Left: Cover of Draw It with Your Eyes Closed: The Art of the Art Assignment (2012). Right: A view of the layout of Draw It with Your Eyes Closed: The Art of the Art Assignment with Trixie.


Dushko Petrovich is a New Haven–based writer and painter and an editor of Paper Monument. The magazine’s second publication, Draw It with Your Eyes Closed: The Art of the Art Assignment, debuted at the 2012 CAA conference and is available to order online. Petrovich and coeditor Roger White have an exhibition of their work opening at the Suburban in Chicago on March 4.

PAPER MONUMENT’S FIRST BOOK, I Like Your Work: Art and Etiquette, ended up being kind of a sleeper hit, so we wanted to follow it up with something similar—but better. As Roger White, my coeditor, and I get older, we find ourselves in more teaching situations than strictly social ones, so an art-school book seemed like a natural progression. But unlike art-world manners—which almost nobody had talked about publicly—art pedagogy is a hot topic, so we had to find our own take on the subject.

There were a lot of informative books on the theory and history of art school, but we wanted to make something more practical and candid, a document that maintained the texture of the everyday experience but also served as an intervention. So we had a quixotic vision, but no structure. The more we thought about it, the more overwhelming it seemed, until we suddenly remembered how you efficiently solve complex group problems while teaching—you come up with a killer assignment. The beauty of the assignment is that it crystallizes and condenses various questions in the form of a shared experience, often yielding a surprising result. That was exactly what we wanted our book to do, so we came up with a simple prompt asking people to tell us about assignments.

We sent a note out to people who we thought were good teachers, or good storytellers, and told them to forward it along to people they knew. We initially got a lot of submissions from thirty-somethings on the East Coast, so in the second round we tried to reach out a bit, both generationally and geographically. We also solicited assignments from the self-taught, and from people that had been educated in other kinds of schools. A lot of people politely declined our invitation, but nobody who submitted was turned away. In the end we didn’t really get what we expected, which seemed appropriate for a book of art assignments.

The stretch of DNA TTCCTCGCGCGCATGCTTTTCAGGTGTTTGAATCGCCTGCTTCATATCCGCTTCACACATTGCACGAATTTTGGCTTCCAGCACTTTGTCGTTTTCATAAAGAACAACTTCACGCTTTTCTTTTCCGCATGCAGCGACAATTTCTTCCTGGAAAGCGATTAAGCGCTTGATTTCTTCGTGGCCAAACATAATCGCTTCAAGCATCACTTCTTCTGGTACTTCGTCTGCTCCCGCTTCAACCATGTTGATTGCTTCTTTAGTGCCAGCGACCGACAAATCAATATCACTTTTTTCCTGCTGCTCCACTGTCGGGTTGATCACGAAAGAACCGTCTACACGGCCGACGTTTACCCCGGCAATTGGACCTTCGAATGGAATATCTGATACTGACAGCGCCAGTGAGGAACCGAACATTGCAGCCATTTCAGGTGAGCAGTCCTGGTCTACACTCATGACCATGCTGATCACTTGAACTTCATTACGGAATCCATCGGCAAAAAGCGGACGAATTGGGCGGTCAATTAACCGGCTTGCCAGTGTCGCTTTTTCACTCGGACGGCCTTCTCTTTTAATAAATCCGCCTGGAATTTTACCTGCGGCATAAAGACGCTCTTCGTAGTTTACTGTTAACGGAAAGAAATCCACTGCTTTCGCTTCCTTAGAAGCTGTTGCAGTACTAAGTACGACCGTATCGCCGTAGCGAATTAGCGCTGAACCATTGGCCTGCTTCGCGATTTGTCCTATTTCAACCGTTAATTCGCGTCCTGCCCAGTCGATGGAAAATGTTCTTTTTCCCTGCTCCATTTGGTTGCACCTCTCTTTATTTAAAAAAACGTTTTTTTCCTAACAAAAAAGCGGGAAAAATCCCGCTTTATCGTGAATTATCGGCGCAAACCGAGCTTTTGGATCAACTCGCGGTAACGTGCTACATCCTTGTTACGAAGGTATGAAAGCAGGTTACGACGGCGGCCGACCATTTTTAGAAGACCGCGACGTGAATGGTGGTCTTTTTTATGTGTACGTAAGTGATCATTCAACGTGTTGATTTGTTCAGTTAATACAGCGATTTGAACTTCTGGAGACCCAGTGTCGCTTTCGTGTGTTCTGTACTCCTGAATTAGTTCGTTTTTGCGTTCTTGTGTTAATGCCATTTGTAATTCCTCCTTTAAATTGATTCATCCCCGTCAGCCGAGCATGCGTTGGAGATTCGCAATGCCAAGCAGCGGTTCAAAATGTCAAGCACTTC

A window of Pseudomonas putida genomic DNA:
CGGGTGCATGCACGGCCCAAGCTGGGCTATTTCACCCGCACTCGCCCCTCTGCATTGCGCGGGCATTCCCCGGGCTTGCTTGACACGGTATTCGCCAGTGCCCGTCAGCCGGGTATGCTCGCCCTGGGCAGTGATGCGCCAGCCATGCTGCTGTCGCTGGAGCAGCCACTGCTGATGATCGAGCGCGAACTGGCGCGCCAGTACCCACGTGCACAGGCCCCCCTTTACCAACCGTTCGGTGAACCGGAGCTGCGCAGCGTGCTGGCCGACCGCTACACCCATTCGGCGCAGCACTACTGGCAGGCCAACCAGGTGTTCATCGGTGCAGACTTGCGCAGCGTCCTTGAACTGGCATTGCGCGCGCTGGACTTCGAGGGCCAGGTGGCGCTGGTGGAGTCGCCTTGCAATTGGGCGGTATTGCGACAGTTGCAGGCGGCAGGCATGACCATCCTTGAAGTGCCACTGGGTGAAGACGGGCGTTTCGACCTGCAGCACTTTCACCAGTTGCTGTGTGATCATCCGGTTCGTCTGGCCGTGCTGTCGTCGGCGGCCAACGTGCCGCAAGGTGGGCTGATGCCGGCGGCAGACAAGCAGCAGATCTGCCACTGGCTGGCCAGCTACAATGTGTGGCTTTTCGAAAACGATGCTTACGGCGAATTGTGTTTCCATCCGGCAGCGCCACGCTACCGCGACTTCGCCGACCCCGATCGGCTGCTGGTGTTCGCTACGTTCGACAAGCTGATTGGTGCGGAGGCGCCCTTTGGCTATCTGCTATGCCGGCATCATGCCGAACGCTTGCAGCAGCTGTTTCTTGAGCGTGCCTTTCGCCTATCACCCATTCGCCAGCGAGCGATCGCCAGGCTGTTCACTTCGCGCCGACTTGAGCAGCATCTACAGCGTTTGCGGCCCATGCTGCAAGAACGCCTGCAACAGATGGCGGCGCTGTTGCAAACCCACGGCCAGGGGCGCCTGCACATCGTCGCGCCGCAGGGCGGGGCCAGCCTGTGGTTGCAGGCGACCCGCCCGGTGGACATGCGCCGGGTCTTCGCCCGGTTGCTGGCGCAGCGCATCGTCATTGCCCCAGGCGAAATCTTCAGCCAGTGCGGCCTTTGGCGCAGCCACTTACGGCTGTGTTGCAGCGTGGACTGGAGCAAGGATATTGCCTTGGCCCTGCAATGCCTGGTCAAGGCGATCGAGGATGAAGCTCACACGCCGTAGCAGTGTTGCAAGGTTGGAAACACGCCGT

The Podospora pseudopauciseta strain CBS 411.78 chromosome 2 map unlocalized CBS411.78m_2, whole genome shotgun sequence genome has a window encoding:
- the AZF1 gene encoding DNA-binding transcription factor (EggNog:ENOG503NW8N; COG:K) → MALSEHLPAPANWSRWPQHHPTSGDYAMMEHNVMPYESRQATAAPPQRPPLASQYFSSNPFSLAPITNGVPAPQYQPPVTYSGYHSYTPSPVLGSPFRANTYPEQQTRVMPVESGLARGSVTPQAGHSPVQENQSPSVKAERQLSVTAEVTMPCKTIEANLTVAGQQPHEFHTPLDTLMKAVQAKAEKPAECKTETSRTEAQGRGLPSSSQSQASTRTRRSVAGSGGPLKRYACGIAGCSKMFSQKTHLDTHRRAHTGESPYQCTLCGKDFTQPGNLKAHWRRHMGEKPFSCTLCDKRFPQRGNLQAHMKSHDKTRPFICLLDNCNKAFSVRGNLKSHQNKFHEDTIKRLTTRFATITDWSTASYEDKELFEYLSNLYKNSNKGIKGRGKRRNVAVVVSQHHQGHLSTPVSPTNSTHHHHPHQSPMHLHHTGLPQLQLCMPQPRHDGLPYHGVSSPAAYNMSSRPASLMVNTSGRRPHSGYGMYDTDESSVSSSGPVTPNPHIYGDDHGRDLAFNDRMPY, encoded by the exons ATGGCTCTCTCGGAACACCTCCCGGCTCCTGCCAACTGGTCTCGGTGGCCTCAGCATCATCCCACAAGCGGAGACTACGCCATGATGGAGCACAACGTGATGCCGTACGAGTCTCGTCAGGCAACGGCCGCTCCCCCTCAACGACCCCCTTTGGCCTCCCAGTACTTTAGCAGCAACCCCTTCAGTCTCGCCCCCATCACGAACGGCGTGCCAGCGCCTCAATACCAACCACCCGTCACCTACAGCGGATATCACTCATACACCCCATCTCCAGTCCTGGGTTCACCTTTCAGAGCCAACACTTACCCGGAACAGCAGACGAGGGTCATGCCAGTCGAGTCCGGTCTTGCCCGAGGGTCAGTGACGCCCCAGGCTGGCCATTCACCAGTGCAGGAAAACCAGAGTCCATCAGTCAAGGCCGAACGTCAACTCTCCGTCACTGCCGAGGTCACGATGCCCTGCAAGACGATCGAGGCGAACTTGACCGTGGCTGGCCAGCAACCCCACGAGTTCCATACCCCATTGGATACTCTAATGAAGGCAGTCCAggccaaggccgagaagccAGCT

Now we’re working on building a website that will be an interactive archive, which will hopefully make the project more useful and comprehensive. People will be able to search for assignments on different topics at different levels, and they’ll be able to add their own experiences with each assignment.

One good thing about art school is that it’s incredibly compact and pressurized, but that’s also the bad thing: It’s only available to certain people in certain times and places. (Plus, you can only do it once, it goes by in a flash, and the debt can last for decades.) The overall organization of art school, its tremendous expense, its questionable interactions with the outside world—these are all things we would like to improve and reform, and maybe this book is a step in that direction.

Obviously it makes a huge difference whether you’re given a John Baldessari assignment by the man himself or someone else, so we’re not pretending his typewritten pages are any kind of substitute for being his student. At the same time, the vast majority of artists can’t be Baldessari’s students, so this is what he can offer. If art school is a restaurant—perhaps a very expensive restaurant, where it’s often hard to get a reservation—then what we’ve put together is more of a cookbook.

Some of the more famous assignments, like those in Paul Thek’s “Teaching Notes,” are already widely available, but the rest of what we collected gets passed on directly from teacher to student—or after the fact, in stories and rumors. In writing down a largely oral tradition, we’re definitely taking things out of context, but we hope it’s only temporary. The idea is that these assignments will quickly reenter different studios and classrooms, and thrive in their new surroundings.

We started this project before Occupy Wall Street emerged, but, like most people, we’ve been really glad to see the movement take hold, partly because it encourages everyone to come together and make a change in the spaces where they live and work. Art school happens to be where a lot of artists live and work, so we do feel like it’s important for us to look at what goes on there, and to see how we can make it better. Focusing on the assignments is just one way to do that, and I hope a lot of these individual assignments are pointing to that bigger, never-ending assignment.

— As told to John Arthur Peetz